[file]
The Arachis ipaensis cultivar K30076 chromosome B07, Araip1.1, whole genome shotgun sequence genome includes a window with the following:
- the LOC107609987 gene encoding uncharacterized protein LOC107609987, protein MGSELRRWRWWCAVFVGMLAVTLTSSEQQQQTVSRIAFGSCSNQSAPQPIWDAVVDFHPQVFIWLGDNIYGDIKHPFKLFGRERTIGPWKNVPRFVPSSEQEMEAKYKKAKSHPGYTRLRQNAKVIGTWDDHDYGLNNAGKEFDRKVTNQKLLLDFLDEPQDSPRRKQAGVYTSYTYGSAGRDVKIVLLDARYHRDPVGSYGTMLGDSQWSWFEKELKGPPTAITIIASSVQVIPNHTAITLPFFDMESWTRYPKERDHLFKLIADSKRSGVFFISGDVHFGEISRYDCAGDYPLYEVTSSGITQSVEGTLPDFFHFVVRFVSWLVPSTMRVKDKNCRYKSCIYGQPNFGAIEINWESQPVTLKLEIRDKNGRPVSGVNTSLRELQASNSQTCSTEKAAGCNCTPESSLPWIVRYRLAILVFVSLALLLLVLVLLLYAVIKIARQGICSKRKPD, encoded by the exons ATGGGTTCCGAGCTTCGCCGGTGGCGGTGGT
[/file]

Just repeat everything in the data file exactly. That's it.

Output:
The Arachis ipaensis cultivar K30076 chromosome B07, Araip1.1, whole genome shotgun sequence genome includes a window with the following:
- the LOC107609987 gene encoding uncharacterized protein LOC107609987, protein MGSELRRWRWWCAVFVGMLAVTLTSSEQQQQTVSRIAFGSCSNQSAPQPIWDAVVDFHPQVFIWLGDNIYGDIKHPFKLFGRERTIGPWKNVPRFVPSSEQEMEAKYKKAKSHPGYTRLRQNAKVIGTWDDHDYGLNNAGKEFDRKVTNQKLLLDFLDEPQDSPRRKQAGVYTSYTYGSAGRDVKIVLLDARYHRDPVGSYGTMLGDSQWSWFEKELKGPPTAITIIASSVQVIPNHTAITLPFFDMESWTRYPKERDHLFKLIADSKRSGVFFISGDVHFGEISRYDCAGDYPLYEVTSSGITQSVEGTLPDFFHFVVRFVSWLVPSTMRVKDKNCRYKSCIYGQPNFGAIEINWESQPVTLKLEIRDKNGRPVSGVNTSLRELQASNSQTCSTEKAAGCNCTPESSLPWIVRYRLAILVFVSLALLLLVLVLLLYAVIKIARQGICSKRKPD, encoded by the exons ATGGGTTCCGAGCTTCGCCGGTGGCGGTGGT